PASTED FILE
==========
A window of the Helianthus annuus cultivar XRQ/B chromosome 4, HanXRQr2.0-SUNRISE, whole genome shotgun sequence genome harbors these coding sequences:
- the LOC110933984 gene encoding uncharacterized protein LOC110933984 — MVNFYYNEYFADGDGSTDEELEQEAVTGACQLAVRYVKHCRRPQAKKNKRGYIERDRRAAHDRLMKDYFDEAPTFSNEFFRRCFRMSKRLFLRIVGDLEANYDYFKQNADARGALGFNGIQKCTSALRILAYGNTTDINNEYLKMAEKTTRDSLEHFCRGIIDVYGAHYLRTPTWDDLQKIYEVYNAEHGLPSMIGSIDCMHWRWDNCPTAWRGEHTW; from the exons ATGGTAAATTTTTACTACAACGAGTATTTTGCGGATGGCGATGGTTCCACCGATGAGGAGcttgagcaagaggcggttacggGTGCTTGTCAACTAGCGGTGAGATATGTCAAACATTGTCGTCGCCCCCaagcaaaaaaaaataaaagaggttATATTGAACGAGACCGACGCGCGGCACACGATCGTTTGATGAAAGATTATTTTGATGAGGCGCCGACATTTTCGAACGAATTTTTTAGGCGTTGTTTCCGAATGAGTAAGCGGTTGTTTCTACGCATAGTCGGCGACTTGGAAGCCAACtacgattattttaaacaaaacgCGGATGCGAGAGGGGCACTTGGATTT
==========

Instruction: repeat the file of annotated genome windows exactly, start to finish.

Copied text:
A window of the Helianthus annuus cultivar XRQ/B chromosome 4, HanXRQr2.0-SUNRISE, whole genome shotgun sequence genome harbors these coding sequences:
- the LOC110933984 gene encoding uncharacterized protein LOC110933984 — MVNFYYNEYFADGDGSTDEELEQEAVTGACQLAVRYVKHCRRPQAKKNKRGYIERDRRAAHDRLMKDYFDEAPTFSNEFFRRCFRMSKRLFLRIVGDLEANYDYFKQNADARGALGFNGIQKCTSALRILAYGNTTDINNEYLKMAEKTTRDSLEHFCRGIIDVYGAHYLRTPTWDDLQKIYEVYNAEHGLPSMIGSIDCMHWRWDNCPTAWRGEHTW; from the exons ATGGTAAATTTTTACTACAACGAGTATTTTGCGGATGGCGATGGTTCCACCGATGAGGAGcttgagcaagaggcggttacggGTGCTTGTCAACTAGCGGTGAGATATGTCAAACATTGTCGTCGCCCCCaagcaaaaaaaaataaaagaggttATATTGAACGAGACCGACGCGCGGCACACGATCGTTTGATGAAAGATTATTTTGATGAGGCGCCGACATTTTCGAACGAATTTTTTAGGCGTTGTTTCCGAATGAGTAAGCGGTTGTTTCTACGCATAGTCGGCGACTTGGAAGCCAACtacgattattttaaacaaaacgCGGATGCGAGAGGGGCACTTGGATTT